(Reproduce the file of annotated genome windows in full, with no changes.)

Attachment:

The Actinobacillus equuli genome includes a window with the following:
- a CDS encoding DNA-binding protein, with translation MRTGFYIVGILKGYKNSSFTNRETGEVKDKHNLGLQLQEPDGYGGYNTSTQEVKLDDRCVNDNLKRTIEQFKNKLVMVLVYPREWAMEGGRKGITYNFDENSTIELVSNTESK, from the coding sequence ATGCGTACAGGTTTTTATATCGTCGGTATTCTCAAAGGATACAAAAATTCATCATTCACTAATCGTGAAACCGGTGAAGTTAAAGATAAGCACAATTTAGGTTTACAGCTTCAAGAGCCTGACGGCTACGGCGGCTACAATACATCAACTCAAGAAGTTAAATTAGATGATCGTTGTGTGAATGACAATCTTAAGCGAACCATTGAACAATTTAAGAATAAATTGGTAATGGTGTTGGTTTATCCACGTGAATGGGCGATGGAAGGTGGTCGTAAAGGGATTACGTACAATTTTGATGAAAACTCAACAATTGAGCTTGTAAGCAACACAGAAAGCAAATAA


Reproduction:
The Actinobacillus equuli genome includes a window with the following:
- a CDS encoding DNA-binding protein, with translation MRTGFYIVGILKGYKNSSFTNRETGEVKDKHNLGLQLQEPDGYGGYNTSTQEVKLDDRCVNDNLKRTIEQFKNKLVMVLVYPREWAMEGGRKGITYNFDENSTIELVSNTESK, from the coding sequence ATGCGTACAGGTTTTTATATCGTCGGTATTCTCAAAGGATACAAAAATTCATCATTCACTAATCGTGAAACCGGTGAAGTTAAAGATAAGCACAATTTAGGTTTACAGCTTCAAGAGCCTGACGGCTACGGCGGCTACAATACATCAACTCAAGAAGTTAAATTAGATGATCGTTGTGTGAATGACAATCTTAAGCGAACCATTGAACAATTTAAGAATAAATTGGTAATGGTGTTGGTTTATCCACGTGAATGGGCGATGGAAGGTGGTCGTAAAGGGATTACGTACAATTTTGATGAAAACTCAACAATTGAGCTTGTAAGCAACACAGAAAGCAAATAA